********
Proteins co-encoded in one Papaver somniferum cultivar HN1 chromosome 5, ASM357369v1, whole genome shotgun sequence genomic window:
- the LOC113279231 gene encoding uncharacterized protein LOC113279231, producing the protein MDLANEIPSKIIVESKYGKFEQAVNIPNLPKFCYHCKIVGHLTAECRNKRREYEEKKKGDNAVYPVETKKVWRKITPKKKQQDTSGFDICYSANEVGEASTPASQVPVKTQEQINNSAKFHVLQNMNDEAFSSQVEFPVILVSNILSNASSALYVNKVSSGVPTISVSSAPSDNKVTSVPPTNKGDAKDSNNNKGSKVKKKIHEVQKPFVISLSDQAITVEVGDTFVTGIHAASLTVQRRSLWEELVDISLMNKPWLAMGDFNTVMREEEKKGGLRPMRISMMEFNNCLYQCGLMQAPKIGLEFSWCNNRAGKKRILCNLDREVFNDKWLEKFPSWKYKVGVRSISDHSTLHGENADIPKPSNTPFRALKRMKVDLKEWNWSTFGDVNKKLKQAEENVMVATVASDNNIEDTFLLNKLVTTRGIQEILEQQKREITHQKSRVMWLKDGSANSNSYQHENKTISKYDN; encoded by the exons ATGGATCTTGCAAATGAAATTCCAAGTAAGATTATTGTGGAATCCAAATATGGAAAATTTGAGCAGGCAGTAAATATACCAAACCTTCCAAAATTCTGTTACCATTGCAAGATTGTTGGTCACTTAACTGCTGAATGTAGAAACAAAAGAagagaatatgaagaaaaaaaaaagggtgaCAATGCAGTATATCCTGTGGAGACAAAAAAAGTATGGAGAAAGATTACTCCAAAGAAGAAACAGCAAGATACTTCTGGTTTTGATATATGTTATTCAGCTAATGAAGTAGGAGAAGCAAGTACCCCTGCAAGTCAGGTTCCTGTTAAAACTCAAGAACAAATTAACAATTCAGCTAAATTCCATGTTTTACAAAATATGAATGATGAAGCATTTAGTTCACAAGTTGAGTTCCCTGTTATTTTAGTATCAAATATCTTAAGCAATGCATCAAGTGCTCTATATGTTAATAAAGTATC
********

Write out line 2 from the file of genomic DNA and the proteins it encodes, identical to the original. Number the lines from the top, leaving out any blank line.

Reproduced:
- the LOC113279231 gene encoding uncharacterized protein LOC113279231, producing the protein MDLANEIPSKIIVESKYGKFEQAVNIPNLPKFCYHCKIVGHLTAECRNKRREYEEKKKGDNAVYPVETKKVWRKITPKKKQQDTSGFDICYSANEVGEASTPASQVPVKTQEQINNSAKFHVLQNMNDEAFSSQVEFPVILVSNILSNASSALYVNKVSSGVPTISVSSAPSDNKVTSVPPTNKGDAKDSNNNKGSKVKKKIHEVQKPFVISLSDQAITVEVGDTFVTGIHAASLTVQRRSLWEELVDISLMNKPWLAMGDFNTVMREEEKKGGLRPMRISMMEFNNCLYQCGLMQAPKIGLEFSWCNNRAGKKRILCNLDREVFNDKWLEKFPSWKYKVGVRSISDHSTLHGENADIPKPSNTPFRALKRMKVDLKEWNWSTFGDVNKKLKQAEENVMVATVASDNNIEDTFLLNKLVTTRGIQEILEQQKREITHQKSRVMWLKDGSANSNSYQHENKTISKYDN; encoded by the exons ATGGATCTTGCAAATGAAATTCCAAGTAAGATTATTGTGGAATCCAAATATGGAAAATTTGAGCAGGCAGTAAATATACCAAACCTTCCAAAATTCTGTTACCATTGCAAGATTGTTGGTCACTTAACTGCTGAATGTAGAAACAAAAGAagagaatatgaagaaaaaaaaaagggtgaCAATGCAGTATATCCTGTGGAGACAAAAAAAGTATGGAGAAAGATTACTCCAAAGAAGAAACAGCAAGATACTTCTGGTTTTGATATATGTTATTCAGCTAATGAAGTAGGAGAAGCAAGTACCCCTGCAAGTCAGGTTCCTGTTAAAACTCAAGAACAAATTAACAATTCAGCTAAATTCCATGTTTTACAAAATATGAATGATGAAGCATTTAGTTCACAAGTTGAGTTCCCTGTTATTTTAGTATCAAATATCTTAAGCAATGCATCAAGTGCTCTATATGTTAATAAAGTATC